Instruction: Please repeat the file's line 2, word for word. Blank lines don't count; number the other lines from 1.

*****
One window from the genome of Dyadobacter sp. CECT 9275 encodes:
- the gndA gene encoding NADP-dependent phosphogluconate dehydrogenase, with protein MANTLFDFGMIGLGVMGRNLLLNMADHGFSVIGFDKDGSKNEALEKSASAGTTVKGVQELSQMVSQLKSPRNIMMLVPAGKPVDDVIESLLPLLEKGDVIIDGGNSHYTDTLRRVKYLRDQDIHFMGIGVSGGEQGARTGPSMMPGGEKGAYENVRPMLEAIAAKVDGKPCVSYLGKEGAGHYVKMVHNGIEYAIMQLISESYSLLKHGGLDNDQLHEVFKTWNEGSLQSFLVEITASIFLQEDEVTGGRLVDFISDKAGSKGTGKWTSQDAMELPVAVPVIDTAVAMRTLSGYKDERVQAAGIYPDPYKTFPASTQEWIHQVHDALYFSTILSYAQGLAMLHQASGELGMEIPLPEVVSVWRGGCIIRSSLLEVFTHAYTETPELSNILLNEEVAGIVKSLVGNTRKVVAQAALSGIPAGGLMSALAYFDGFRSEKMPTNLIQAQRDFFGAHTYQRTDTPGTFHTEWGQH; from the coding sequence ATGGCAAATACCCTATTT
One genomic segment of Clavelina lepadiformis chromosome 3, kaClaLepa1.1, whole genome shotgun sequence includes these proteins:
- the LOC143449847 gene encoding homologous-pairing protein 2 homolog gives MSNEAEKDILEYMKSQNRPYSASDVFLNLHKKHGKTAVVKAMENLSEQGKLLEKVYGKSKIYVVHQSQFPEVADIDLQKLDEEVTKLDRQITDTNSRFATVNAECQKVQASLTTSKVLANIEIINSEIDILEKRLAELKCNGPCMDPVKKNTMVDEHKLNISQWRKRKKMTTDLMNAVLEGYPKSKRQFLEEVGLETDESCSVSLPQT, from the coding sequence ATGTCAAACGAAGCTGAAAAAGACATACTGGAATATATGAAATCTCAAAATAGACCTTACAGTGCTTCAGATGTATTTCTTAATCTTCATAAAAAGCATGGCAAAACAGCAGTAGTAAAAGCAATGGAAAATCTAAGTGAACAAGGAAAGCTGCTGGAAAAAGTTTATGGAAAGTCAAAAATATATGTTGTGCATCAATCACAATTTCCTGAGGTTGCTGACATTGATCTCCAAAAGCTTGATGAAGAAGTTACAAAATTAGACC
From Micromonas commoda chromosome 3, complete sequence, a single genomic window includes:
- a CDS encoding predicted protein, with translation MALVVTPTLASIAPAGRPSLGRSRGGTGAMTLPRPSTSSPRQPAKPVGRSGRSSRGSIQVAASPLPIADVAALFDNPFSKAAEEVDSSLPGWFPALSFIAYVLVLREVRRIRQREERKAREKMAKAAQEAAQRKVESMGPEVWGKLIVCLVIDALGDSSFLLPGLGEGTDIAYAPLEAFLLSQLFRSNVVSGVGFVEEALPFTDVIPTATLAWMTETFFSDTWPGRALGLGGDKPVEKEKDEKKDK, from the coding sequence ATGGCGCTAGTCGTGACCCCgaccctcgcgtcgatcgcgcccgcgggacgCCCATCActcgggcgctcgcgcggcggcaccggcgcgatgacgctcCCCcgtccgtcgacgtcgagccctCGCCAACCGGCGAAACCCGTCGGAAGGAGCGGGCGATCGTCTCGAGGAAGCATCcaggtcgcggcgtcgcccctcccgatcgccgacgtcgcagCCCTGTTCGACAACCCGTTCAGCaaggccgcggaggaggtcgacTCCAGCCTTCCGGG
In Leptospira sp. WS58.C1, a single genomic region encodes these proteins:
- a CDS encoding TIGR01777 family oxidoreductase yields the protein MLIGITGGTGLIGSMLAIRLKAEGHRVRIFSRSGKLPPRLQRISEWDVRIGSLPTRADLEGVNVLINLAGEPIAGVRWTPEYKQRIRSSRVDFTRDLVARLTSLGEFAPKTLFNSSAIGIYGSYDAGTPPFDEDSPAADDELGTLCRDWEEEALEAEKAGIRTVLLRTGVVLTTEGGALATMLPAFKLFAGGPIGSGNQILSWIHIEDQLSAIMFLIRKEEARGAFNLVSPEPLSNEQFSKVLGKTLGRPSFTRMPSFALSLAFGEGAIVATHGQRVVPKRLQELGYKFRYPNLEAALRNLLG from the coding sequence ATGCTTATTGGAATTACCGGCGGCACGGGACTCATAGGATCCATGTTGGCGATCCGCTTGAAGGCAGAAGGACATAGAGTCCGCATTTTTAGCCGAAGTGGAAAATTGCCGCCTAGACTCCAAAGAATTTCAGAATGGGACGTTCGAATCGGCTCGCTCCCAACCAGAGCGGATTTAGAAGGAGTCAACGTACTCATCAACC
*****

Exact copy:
- the gndA gene encoding NADP-dependent phosphogluconate dehydrogenase, with protein MANTLFDFGMIGLGVMGRNLLLNMADHGFSVIGFDKDGSKNEALEKSASAGTTVKGVQELSQMVSQLKSPRNIMMLVPAGKPVDDVIESLLPLLEKGDVIIDGGNSHYTDTLRRVKYLRDQDIHFMGIGVSGGEQGARTGPSMMPGGEKGAYENVRPMLEAIAAKVDGKPCVSYLGKEGAGHYVKMVHNGIEYAIMQLISESYSLLKHGGLDNDQLHEVFKTWNEGSLQSFLVEITASIFLQEDEVTGGRLVDFISDKAGSKGTGKWTSQDAMELPVAVPVIDTAVAMRTLSGYKDERVQAAGIYPDPYKTFPASTQEWIHQVHDALYFSTILSYAQGLAMLHQASGELGMEIPLPEVVSVWRGGCIIRSSLLEVFTHAYTETPELSNILLNEEVAGIVKSLVGNTRKVVAQAALSGIPAGGLMSALAYFDGFRSEKMPTNLIQAQRDFFGAHTYQRTDTPGTFHTEWGQH; from the coding sequence ATGGCAAATACCCTATTT